Oh, Oak – would you, could you?
To think the Herbstalk festival starts in just a week! Here’s a post I did for the Herbstalk blog back in April– Oh, Oak – would you, could you? Enjoy…and you better rush and buy your tickets for the festival!
We all know oak trees and we all love oak trees. But sadly, we don’t know them as well as we should including us herby folks who can forget the magic they offer.
Well, at least some love oaks like they should…right, my squirrelly friend?
There are a couple of classic species used by herbalists: Querus rober (English Oak) which is the mainstay of UK herbalism and Querus alba (White Oak) which is the oak of choice for US herbalism. Most of the common oak species have similar properties since the primary medicinal aspect are their tannins which are prominent in most oaks. The Northern Red Oak (Querus rubra) is one of the most common around here and quite useable for medicine making.
Generally speaking oaks are broadleaf trees with distinct lobes and sinuses which are alternately placed rather than side to side. Their leaves are longer than wide and asymmetrical (in contrast to Maples which are symmetrical and shorter.) Only oaks have acorns which is one of their best identifiers. Black/Red Oaks have pointed lobes while White Oaks have rounded ones.
Ideally, you make herbal preparations from the inner bark and you should use young twigs or small branches for it. However, you can also use the acorns, leaves and galls for it too. Historically, oak galls have also been used to make ink and many famous historical documents were written with oak ink, including the U.S. Constitution and Declaration of Independence. (And some Native Americans would use powdered oak galls for treating inflamed and infected eyes!)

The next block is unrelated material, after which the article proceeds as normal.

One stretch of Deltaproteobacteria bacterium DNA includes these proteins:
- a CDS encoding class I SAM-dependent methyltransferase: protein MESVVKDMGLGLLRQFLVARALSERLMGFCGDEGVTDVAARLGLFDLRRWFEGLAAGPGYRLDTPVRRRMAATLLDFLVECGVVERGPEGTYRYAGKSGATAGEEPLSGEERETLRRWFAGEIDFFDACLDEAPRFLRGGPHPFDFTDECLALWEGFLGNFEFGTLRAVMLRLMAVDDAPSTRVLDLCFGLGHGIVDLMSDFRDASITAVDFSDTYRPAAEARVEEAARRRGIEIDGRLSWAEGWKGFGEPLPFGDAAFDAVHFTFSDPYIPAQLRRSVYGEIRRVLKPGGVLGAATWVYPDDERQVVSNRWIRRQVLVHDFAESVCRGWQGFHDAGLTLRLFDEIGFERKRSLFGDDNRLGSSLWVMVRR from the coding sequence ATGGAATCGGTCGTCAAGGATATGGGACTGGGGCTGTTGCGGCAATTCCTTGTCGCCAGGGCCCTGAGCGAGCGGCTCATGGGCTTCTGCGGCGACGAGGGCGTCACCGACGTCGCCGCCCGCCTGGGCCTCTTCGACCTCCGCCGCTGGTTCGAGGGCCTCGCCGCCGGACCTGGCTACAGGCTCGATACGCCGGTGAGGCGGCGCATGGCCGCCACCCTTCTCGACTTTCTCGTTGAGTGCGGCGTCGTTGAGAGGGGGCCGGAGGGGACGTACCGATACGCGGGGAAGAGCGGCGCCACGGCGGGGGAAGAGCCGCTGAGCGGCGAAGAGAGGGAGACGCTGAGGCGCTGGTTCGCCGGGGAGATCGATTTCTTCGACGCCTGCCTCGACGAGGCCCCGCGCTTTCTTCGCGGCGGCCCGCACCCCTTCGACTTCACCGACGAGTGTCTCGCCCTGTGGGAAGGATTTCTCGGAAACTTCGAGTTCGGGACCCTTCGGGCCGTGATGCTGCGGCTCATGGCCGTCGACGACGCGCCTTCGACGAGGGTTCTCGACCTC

Thanks to its tannin content the primary action of oaks is astringent. Think of really strong black tea (which is also rich in tannins) and how tightening and bitter it is when you drink it. This is why it is great for dealing with excess fluid, easing inflammations, helping with bleeding, and as an antiseptic. You generally use it as a decoction or tincture to treat things like diarrhea and dysentery, or for hemorrhoids, mouth inflammations, nasal polyps, sort throats and wounds.
You can use oak in so many ways:
•As a gargle for sore throats, mouth inflammations and coughs (decoction)
•As a cream or salve for hemorrhoids
•As wash for burns and wounds and generally as a disinfectant (decoction)
•As a mouthwash for bleeding gums (decoction)
•Chew on the bark for mouth ulcers and sores
•Use for poison ivy (tincture – the decoction won’t work as well because while the tannins help deal with the rash aspect, the alcohol part of the tincture helps disperse and breakdown the oil)
•Use for rashes (tincture or decoction)
•Use in salve form for muscular pains
•The leaves make for quick field medicine – soften by steaming or immersing in boiled water or just crush them a bit and apply them to wounds to ease inflammation and as an antiseptic
•Drink as a tea for diarrhea (Since the tannins tend to block nutrient absorption don’t take it for more than a couple of days – use it only to deal with the immediate problem of diarrhea and not as a daily tea.)
A couple of fun general oak uses that I love include the tradition of carrying an acorn to feel youthful. Or that the flower remedy is used to help folks be brave and strong in their lives, especially those who have trouble accepting their own weaknesses.
Finally, I’ve been experimenting lately with making acorn unguent – unguents are oily pastes for wound healing, rashes and skin conditions.
Essentially you make a decoction of acorns. (Be sure to throw away those that float when you first throw them in. ) Simmer it until the water is at least half its original volume. Press it out and mix (Slippery or Siberian) Elm bark powder to make a paste and apply as needed. Surprisingly good!
So go out and find some oak love – you’ll never regret it!